To the average BU fan, “funny weird” is probably a fair assessment — LaCouvee can come off as goofy and spirited. After stopping a penalty shot against the University of Michigan Nov. 20, he had a “heat-of-the-moment” instinct to come out of net, kneel down and pump his fist. Thus LaCouvee’s infamous “goalie celly” was born. He reenacted the celebration after stopping Cornell University’s final attempt in a shootout to give BU the trophy at Red Hot Hockey on Nov. 28.
— BU Men’s Hockey (@TerrierHockey) November 29, 2015
No Goal! LaCouvee with a big stop pic.twitter.com/h6v5mD1Ehs
— Terrier Hockey (@BU_Hockey5) November 21, 2015
And that’s not to mention the tuxedo he wore after Red Hot Hockey, or his tweets about making Boston more rollerblade-friendly or his contrived “indie-folk” and “motorcycle gangs” HBO show “Mumford And His Sons Of Anarchy.”
LaCouvee is undoubtedly extroverted and full of personality. But is it safe to call him a stereotypical, “weird” goalie?
“Yeah, you know what? I think I’m a weirdo,” LaCouvee said. “I think even if I wasn’t a goalie, I’d still be a bit of a weirdo. I mean, maybe you definitely get away with it more being a goalie. You can kind of do little weird stuff, and everyone’s just like, it’s a goalie, get over it … I mean, it’s, there’s only two or three of you on the team, right? You’re kind of the minority there.”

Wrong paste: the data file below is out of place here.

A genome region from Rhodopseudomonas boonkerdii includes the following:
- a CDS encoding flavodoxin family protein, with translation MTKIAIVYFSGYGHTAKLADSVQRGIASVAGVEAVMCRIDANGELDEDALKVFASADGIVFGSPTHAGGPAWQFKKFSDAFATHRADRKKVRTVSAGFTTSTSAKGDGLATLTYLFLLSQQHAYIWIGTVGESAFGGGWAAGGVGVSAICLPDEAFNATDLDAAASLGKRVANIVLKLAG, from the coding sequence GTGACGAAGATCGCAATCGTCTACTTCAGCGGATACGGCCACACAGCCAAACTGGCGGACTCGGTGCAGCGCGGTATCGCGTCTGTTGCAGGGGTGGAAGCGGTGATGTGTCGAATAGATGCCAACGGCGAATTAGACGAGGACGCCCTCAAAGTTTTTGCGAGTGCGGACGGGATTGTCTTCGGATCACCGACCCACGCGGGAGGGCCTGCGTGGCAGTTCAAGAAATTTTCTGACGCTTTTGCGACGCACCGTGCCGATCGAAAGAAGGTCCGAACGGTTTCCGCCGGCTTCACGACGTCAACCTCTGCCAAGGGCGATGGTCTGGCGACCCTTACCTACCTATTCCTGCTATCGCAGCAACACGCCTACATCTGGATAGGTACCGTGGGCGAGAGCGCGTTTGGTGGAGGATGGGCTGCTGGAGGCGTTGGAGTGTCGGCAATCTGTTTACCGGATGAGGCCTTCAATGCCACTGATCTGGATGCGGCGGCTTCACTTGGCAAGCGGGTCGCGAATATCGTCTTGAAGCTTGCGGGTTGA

But as LaCouvee said, he knows when it’s time to be serious. His parents describe him as introspective, intelligent and loyal. He’s goal-oriented, and he’s determined not to let any roadblocks get in his way. The back of his helmet is decorated with his motto: “Trust the process.”
Moreover, LaCouvee is consistently positive. His roommate, sophomore defenseman Brien Diffley, said he frequently might want to nap, but LaCouvee usually has a different idea. He’ll suggest going on a bike ride, going for a walk or anything else to get outside.
“I’ve kind of been getting on that guy’s back, because, you know, there’s only 24 hours in a day,” LaCouvee said. “You’ve got to make the most of them. When you’re up, the sun’s shining, I mean, geez, go out, enjoy the day! When I’m up, just make the most of everything, right? Not even in hockey, but in life in general … Just make the most of what you can do. Try and get the most out of it.”